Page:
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will throw the shuttle and perform the other operations at the rate of 120 times per minute. (Gregory's Dictionary).

LOOM (Indian). The Indian loom consists merely of two bamboo-rollers, one for the warp, and the other for the web, and a pair of geer; the shuttle performs the double office of shuttle and batton, and for this purpose is made like a large netting needle, and of a length somewhat exceeding the breadth of the piece.

This apparatus the weaver carries to whatever tree affords a shade most grateful to him, under which he digs a hole large enough to contain his legs, and the lower part of the geer; he then stretches his warp by fastening his bamboo rollers at a due distance from each other on the turf by wooden pins; the balances of the geer he fastens to some convenient branch of the tree over his head; two loops underneath the geer in which he inserts his great toes, serve instead of treadles; and his long shuttle, which performs also the office of a batton, draws the weft, throws the warp, and afterwards strikes it up close to the web: in such looms as this are made those admirable muslins whose delicate texture the European could never equal with all his complicated machinery.

LOOM, in the sea language. When a ship appears big when seen at a distance, they say she looms.

LOOM-GALE, a gentle easy gale of wind, in which a ship can carry her topsails atrip. LOOM (Heir). See HEIRLOOM.

LOON. 8. A lown; a sorry fellow; a scoundrel: a rascal (Dryden).

LOOP. 8. (from loopen, Dutch.) A double through which a string or lace is drawn; an ornamental double or fringe (Spenser).

LOOP, in the iron works, denotes a part of a sow or block of cast iron, broken or melted off from the rest.

LO'OPED. a. (from loop.) Full of holes (Shakspeare).


LOOPHOLE. 8. (loop and hole.) 1. Aperture; hole to give a passage (Milton). 2. A shift; an evasion (Dryden). LOOPHOLED. a. (from loophole.) of holes; full of openings (Hudibras). LOORD. s. (loord, Dutch.) (Spenser).

A drone

To LOOSE. v. a. (leɲan, Saxon.) 1. To unbind; to untie any thing fastened. 2. To relax (Daniel). 3. To unbind any one bound (Luke). 4. To free from imprisonment (Isa.). 5. To free from any obligation (Corinthians). 6. To free from any thing that shackles the mind (Dryden). 7. To free from any thing painful (Luke). 8. To disengage (Dryden).

To LOOSE. v. n. To set sail; to depart by loosing the anchor (Acts).

LOOSE. a. (from the verb.) 1. Unbound; antied (Shakspeare). 2. Not fast; not fixed (Beatley). 3. Not tight: as, a loose robe. 4. Not crowded; not close (Milton). 5. Wanton; not chaste (Spenser). 6. Not close; not concise; lax (Felton). 7. Vague; indeterminate (Arbuth.). 8. Not strict; not rigid (Hooker). 9. Unconnected; rambling (Watts). 10. Lax

of body; not costive (Locke). 11. Disengaged; not enslaved (Atterbury). 12. Disengaged from obligation (Addison). 13. Free from confinement (Prior). 14. Remiss; not attentive. 15. To break Loose. To gain liberty (Locke).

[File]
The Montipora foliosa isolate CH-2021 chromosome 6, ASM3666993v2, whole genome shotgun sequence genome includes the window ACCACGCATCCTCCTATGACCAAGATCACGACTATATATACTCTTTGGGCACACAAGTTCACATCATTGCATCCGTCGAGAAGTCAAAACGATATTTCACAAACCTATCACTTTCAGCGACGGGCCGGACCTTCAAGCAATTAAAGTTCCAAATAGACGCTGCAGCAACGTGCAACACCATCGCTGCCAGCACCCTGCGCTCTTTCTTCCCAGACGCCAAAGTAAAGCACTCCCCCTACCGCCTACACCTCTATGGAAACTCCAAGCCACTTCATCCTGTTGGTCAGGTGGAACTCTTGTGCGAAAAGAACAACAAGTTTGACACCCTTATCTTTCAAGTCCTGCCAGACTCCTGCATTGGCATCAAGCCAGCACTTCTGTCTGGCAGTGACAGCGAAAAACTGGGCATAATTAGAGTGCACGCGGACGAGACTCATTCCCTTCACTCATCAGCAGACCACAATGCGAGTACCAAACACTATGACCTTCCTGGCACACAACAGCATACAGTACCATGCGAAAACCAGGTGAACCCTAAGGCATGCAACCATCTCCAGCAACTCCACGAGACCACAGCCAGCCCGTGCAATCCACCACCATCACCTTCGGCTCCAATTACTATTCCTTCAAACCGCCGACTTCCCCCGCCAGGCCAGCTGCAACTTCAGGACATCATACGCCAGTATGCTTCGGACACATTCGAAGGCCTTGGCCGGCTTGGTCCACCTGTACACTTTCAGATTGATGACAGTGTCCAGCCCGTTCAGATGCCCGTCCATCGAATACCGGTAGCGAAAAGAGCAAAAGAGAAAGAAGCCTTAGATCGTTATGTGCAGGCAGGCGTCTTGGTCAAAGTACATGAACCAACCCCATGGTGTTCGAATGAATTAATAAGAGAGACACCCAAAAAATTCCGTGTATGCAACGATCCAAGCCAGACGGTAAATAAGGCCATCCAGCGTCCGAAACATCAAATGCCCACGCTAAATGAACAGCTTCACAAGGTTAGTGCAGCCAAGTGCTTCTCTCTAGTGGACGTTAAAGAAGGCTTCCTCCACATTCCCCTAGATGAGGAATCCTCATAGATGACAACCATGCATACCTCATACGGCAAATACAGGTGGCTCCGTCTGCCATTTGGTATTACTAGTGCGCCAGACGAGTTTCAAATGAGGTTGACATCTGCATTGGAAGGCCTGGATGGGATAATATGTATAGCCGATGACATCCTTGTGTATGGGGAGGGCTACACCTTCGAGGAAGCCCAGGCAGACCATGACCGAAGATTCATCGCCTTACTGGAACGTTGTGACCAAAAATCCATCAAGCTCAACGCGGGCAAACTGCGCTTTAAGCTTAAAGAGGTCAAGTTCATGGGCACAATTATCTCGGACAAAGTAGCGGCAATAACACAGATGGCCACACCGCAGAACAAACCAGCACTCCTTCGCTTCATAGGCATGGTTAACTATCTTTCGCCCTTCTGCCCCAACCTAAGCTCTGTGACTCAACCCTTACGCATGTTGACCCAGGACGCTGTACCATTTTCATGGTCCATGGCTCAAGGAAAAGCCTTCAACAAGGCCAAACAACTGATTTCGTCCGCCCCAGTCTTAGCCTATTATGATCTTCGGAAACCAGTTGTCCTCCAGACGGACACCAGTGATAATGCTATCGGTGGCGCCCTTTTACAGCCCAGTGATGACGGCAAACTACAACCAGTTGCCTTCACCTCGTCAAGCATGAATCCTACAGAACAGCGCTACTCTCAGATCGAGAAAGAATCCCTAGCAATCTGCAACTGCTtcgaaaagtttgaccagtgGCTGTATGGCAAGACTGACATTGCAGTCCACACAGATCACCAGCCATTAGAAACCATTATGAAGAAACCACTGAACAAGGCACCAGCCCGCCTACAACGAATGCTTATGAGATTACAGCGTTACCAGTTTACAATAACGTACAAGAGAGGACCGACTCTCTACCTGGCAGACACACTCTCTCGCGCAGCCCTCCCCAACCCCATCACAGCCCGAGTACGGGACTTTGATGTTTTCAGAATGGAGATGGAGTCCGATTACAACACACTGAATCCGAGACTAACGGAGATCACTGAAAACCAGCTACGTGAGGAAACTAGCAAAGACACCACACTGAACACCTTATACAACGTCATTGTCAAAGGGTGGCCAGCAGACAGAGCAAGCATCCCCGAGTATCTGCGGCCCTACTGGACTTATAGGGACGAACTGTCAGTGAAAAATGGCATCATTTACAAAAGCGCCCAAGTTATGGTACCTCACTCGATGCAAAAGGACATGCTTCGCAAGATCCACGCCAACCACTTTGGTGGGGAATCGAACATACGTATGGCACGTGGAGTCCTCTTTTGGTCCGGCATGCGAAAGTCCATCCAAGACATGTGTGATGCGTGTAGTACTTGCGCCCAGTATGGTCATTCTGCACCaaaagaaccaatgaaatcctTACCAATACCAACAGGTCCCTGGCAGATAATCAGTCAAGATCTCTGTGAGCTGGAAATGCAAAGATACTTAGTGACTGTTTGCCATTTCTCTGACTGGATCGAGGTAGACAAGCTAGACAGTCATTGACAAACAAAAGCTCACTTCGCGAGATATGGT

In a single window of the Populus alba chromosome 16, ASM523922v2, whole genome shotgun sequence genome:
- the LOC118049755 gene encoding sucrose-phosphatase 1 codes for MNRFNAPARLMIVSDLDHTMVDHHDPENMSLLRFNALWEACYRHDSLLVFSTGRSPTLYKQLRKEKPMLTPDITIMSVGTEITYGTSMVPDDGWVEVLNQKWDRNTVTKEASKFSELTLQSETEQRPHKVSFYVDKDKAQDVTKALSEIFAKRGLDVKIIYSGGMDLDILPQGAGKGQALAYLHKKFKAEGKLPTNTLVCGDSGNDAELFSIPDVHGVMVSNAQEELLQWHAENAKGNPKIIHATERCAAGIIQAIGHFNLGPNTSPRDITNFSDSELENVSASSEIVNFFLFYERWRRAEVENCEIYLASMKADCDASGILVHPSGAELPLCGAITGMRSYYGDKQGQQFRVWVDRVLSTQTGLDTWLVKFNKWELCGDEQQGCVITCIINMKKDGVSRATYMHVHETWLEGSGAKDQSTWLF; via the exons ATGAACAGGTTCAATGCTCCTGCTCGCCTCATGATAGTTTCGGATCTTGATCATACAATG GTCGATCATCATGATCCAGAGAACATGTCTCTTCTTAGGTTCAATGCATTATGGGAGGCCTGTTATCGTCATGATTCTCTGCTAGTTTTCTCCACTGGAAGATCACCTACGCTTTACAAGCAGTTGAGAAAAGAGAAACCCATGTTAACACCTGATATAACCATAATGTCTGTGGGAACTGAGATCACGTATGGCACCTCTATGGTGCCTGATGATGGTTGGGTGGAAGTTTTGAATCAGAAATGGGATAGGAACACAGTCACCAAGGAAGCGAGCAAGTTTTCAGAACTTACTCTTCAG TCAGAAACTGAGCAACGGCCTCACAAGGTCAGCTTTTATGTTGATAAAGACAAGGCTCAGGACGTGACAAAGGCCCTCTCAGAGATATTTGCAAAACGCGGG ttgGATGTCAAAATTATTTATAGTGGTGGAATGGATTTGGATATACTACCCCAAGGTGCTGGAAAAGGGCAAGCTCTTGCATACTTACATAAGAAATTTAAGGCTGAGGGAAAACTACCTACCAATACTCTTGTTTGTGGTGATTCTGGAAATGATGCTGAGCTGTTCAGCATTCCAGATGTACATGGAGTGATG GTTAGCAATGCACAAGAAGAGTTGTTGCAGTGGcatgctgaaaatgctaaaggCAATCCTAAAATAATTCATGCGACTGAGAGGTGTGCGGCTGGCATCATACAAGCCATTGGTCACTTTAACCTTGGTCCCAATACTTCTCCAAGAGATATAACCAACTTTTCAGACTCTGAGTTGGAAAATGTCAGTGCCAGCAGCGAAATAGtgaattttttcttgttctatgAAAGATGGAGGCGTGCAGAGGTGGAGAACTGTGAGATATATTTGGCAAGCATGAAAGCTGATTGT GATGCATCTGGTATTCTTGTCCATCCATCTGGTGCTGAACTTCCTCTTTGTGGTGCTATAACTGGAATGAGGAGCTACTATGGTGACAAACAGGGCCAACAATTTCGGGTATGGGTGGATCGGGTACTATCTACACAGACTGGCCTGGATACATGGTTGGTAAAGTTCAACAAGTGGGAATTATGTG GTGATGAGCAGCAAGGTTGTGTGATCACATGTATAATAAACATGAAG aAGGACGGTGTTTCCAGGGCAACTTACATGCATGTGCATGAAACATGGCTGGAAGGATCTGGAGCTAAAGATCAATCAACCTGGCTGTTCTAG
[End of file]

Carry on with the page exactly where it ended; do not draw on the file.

16. To let Loose. To set at liberty; to set at large; to free from any restraint (Taylor).

Loose. s. (from the verb.) 1. Liberty; freedom from restraint (Prior). 2. Dismission from any restraining force (Bacon).

LOOSE-JOINTED, in the manage, a term applied to horses whose pasterns are so long as to let the hoof come considerably from under the perpendicular position of the fore leg, so that the heel is exceedingly flat, and the hinder part of the fetlock joint, by a kind of elastic bend or drop, seems nearly to touch the ground. Horses of the blood kind have frequently this defect; many of which have at the same time the additional defect of a long back, and consequently great weakness of the loins; these in the ag gregate constitute a completely loose-jointed horse.


LO'OSELY. ad. (from loose.) 1. Not fast; not firmly (Dry.). 2. Without bandage (Sp.). 3. Without union or connexion (Norris). 4. Irregularity (Camden). 5. Negligently; carelessly (Hooker). 6. Unsolidly; meanly; without dignity (Sh.). 7. Unchastely (Pope).

To LOOSEN. v. n. (from loose). ́ Í. To part; to tend to separation (Sharp).

1. To

To Lo'oSEN. v. a. (from loose.) relax any thing tied. 2. To make less coherent (Ba.). 3. To separate a compages (Milton). 4. To free from restraint (Dryden). 5. To make not costive (Bacon).

LO'OSENESS. s. (from loose.) I. State contrary to that of being fast or fixed (Ba.). 2. Latitude; criminal levity (Atterb.). 3. Irregularity; neglect of laws (Hayward). 4. Lewdness; unchastity (Spenser). 5. Diarrhea; flux of the belly (Arbuthnot).

To LOP. v. a. (from laube, Germ. a leaf.) 1. To cut the branches of trees (Shak.). 2. To cut any thing (Howel).

LOP. 8. (from the verb.) 1. That which is cut from trees (Mortimer). 2. (loppa, Swed.) A flea.

LOPE. The old pret. of leap (Spenser). LOPE/RIA, in botany, a genus of the class monandria, order monogynia. Calyx four-leav ed, corol five-petalled, unequal; capsule fourcelled, four-valved, many-seeded: one species; an herbaceous plant of Mexico, with racemed flowers.



LOPEZ RADIX. Lopez root. Radix lopezia

Radix indica lopeziana. The root of an unknown tree, growing, according to some, at Goa. It is met with in pieces of different thickness, some at least of two inches diameter. The woody part is whitish, and very light; softer, more spongy, and whiter next the bark, including a denser, somewhat reddish, medulJary part. The bark is rough, wrinkled, brown, soft, and, as it were, woolly, pretty thick, co